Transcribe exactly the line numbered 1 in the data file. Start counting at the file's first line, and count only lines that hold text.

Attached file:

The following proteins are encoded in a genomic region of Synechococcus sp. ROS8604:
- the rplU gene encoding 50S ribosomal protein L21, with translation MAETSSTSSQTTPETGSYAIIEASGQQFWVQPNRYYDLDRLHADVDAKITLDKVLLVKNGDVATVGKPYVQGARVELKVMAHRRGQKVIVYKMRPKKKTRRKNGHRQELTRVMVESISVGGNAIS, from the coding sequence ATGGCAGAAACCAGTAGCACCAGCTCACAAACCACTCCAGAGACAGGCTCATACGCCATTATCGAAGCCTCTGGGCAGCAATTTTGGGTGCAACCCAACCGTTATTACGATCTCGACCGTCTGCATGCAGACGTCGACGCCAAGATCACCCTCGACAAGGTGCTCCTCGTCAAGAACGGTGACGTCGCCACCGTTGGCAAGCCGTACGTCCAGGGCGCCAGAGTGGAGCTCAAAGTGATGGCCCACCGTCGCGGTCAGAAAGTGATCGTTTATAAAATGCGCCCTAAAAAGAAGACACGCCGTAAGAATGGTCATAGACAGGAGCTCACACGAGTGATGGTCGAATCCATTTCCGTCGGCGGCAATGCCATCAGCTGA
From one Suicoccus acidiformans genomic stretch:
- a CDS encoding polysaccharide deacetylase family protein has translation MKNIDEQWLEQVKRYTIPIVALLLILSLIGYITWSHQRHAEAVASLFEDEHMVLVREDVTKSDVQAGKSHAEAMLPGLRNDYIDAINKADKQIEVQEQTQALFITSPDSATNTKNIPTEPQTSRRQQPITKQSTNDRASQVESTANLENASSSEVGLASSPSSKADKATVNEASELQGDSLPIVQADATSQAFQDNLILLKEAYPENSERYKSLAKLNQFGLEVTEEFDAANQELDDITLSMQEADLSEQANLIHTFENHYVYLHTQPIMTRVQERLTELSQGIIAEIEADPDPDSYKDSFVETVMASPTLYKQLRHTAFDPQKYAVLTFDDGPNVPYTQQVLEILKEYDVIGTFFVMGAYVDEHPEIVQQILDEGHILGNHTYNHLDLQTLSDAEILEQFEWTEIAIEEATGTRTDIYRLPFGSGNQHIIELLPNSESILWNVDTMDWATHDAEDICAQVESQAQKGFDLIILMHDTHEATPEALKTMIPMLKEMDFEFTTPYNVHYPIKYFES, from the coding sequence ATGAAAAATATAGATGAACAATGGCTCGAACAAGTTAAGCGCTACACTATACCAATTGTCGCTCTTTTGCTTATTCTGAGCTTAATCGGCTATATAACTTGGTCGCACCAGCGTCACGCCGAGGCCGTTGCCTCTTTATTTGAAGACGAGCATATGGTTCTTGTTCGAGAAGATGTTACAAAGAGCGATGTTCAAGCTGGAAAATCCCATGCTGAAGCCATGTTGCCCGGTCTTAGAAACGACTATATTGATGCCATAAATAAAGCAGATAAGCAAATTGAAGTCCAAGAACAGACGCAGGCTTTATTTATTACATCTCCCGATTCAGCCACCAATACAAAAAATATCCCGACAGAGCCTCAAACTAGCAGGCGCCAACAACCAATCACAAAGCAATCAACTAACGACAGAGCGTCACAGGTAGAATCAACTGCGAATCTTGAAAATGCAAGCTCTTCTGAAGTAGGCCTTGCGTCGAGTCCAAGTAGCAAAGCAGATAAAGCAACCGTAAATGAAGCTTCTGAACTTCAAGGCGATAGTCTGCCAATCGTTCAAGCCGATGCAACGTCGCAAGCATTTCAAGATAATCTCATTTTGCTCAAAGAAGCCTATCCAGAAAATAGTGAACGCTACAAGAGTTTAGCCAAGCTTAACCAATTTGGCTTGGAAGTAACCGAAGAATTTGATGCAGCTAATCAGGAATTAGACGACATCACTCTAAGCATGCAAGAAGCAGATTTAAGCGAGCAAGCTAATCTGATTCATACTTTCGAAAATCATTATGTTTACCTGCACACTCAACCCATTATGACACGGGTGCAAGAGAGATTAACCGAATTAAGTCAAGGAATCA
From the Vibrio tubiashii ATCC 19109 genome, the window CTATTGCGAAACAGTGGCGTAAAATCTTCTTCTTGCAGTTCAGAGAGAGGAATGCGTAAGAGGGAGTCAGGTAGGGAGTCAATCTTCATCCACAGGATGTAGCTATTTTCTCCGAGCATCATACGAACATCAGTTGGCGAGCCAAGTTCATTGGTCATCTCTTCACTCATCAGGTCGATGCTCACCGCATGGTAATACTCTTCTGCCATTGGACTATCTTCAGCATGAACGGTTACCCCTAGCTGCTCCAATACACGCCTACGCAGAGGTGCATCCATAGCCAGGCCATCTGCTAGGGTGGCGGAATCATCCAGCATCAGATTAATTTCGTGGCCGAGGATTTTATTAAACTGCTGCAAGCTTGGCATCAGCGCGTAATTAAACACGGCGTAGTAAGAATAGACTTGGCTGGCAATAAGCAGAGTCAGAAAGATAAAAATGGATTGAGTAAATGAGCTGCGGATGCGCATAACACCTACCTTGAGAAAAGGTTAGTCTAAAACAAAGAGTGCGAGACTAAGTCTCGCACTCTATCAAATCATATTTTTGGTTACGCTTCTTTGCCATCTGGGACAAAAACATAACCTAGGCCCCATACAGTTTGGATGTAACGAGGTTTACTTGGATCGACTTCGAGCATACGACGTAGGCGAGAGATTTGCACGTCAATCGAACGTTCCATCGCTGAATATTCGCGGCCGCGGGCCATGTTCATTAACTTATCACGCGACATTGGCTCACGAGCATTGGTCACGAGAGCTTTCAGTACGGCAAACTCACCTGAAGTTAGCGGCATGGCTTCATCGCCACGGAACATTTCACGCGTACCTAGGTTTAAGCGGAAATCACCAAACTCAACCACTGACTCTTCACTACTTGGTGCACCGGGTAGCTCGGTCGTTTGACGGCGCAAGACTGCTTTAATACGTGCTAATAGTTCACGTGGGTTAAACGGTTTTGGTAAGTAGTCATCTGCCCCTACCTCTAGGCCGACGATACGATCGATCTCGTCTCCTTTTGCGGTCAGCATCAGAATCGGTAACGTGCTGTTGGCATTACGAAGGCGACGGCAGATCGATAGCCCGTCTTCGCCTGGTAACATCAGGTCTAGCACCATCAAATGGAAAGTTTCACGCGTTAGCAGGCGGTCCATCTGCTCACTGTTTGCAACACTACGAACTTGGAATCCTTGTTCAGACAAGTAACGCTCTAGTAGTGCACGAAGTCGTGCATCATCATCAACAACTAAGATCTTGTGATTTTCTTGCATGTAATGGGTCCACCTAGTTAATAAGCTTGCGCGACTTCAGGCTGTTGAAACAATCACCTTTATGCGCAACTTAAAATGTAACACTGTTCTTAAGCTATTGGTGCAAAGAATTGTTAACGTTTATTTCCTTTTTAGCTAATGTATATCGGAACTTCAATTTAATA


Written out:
The following proteins are encoded in a genomic region of Synechococcus sp. ROS8604: